Besides satisfying our intrinsic strive for mathematical diversity and beauty, this expression makes the difference clear between interventions and conditioning. Except when intervening on leaf nodes - i.e., when $Pa_i = \emptyset$ -, where $P(x_i’|pa_i=\emptyset) = P(x_i|pa_i=\emptyset, do(X_i = x_i’))=P(x_i’)$ -, when both are the same (cf. Causal Bayesian Networks in PoC #4).

When conditioning on $X_i = x_i’$, then what we do can be thought as a two-step process:

  1. Reduction of the probability distribution (dropping the entries in the joint inconsistent with $X_i \neq x’_i$).
  2. Renormalization of the probabilities to get a distribution.

This means that conditioning distributes the probability mass over all remaining values (i.e., where in the joint we have $X_i = x_i’$) equally in the sense that the same normalizing factor is applied in each case.

The situation could not have been more different when we intervene on $X_i$.

In the interventional case, each excluded point (where $x_i \neq x_i’$) transfers its probability to a subset of points sharing the same value of $pa_i$. That is, depending on $pa_i$, different normalization constants are applied.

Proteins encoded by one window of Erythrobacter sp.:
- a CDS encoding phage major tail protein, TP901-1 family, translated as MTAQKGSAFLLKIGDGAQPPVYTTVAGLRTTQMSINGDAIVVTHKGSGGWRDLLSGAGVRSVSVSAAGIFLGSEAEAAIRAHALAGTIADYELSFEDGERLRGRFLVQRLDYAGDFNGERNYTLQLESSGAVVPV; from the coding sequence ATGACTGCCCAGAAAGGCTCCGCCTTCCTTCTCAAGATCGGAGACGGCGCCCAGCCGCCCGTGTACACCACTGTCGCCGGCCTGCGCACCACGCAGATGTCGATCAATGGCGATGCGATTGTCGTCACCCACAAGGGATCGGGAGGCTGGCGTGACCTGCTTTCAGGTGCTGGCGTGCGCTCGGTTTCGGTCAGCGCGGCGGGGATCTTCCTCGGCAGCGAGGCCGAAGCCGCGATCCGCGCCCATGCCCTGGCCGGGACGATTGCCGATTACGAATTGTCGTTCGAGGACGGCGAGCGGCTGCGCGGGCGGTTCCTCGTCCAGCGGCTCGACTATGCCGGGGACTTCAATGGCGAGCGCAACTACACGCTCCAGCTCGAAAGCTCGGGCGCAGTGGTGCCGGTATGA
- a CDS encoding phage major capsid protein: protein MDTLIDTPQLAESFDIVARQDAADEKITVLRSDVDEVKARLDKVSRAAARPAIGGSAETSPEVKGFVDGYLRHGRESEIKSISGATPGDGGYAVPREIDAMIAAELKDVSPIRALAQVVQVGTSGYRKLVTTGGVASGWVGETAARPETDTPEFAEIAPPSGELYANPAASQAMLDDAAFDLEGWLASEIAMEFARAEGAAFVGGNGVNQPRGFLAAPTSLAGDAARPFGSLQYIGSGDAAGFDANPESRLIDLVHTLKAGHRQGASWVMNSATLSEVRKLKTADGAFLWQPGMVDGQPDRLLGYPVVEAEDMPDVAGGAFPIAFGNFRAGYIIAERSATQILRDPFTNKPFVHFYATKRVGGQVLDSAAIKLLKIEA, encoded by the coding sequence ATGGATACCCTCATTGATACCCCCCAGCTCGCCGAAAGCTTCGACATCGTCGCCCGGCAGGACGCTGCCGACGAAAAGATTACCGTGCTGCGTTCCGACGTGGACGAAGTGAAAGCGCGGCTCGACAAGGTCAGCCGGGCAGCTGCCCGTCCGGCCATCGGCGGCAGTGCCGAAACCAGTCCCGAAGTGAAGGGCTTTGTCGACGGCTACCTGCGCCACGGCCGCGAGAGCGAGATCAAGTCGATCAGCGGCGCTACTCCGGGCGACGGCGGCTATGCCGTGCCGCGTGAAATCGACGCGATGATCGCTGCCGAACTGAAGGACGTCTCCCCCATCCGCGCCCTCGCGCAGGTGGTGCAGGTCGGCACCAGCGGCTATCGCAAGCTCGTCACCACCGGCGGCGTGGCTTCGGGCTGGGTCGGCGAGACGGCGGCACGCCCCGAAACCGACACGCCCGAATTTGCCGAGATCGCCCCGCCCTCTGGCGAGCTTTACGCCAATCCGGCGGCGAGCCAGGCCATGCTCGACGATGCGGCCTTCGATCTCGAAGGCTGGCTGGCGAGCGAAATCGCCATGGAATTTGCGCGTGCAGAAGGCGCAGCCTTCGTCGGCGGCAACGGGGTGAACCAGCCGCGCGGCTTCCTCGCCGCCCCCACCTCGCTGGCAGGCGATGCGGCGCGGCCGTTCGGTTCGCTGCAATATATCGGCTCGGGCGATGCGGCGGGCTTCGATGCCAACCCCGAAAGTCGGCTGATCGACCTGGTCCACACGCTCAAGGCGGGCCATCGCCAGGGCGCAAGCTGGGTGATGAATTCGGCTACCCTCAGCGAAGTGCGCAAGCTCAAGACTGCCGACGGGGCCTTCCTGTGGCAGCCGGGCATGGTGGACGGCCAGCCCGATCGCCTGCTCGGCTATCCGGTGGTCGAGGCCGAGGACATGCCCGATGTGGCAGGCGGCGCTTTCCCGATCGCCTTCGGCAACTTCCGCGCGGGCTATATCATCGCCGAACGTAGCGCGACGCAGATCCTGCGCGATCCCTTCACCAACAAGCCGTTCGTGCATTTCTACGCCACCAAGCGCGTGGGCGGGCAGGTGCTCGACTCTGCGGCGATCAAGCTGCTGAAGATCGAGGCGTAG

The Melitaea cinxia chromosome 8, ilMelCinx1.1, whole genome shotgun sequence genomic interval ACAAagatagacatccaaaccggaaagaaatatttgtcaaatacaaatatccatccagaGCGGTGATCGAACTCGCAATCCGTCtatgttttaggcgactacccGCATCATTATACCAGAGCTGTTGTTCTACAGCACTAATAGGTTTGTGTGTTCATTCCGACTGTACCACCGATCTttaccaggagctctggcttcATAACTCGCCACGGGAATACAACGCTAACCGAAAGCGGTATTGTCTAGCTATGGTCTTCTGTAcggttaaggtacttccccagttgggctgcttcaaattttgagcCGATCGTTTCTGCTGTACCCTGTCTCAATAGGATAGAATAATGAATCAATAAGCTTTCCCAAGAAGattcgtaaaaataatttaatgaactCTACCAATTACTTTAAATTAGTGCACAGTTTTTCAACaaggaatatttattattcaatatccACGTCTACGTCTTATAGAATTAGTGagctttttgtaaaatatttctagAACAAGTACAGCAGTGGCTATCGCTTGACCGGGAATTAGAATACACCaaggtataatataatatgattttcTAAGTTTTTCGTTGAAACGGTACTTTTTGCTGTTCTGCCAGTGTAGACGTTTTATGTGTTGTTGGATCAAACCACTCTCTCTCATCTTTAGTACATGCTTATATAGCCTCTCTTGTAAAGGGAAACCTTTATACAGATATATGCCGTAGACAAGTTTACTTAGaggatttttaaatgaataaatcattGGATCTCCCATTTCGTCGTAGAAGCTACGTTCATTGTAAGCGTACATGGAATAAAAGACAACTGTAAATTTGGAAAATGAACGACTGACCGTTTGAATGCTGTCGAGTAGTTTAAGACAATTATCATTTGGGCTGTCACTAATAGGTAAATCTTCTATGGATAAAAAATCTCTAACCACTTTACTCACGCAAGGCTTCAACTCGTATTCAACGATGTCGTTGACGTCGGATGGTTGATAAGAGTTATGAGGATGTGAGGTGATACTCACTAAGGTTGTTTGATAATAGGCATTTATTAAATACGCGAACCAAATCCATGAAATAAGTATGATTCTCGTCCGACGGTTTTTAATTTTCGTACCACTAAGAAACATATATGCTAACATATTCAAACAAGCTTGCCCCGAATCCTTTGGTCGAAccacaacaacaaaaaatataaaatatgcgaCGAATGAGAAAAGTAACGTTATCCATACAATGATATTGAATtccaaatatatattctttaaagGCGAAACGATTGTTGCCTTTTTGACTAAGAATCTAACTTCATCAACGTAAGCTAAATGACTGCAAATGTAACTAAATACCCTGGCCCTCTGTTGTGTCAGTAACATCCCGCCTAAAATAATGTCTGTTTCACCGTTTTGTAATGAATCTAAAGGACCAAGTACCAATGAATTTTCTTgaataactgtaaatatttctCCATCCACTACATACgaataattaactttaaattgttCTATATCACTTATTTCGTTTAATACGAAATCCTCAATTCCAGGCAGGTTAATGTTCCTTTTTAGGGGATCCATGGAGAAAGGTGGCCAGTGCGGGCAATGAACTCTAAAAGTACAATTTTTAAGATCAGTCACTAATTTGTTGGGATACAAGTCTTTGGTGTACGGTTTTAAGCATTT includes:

Assume that we have a graph $X\rightarrow Y\rightarrow Z$ with all variables being binary. We need to ensure that the conditional independence hold in the joint distribution (to ensure that the Markov factorization is the one implied by the graph, or more precisely, that the graph is a perfect I-map), we need the marginal for $X$:


The second ingredient is the conditional for $Y$ ensuring $P(Y|X) = P(Y|X,Z)$:


And the third one is the conditional for $Z$ ensuring $P(Z|Y) = P(Z|X,Y)$:


That is, the probabilities populate the following table with eight entries: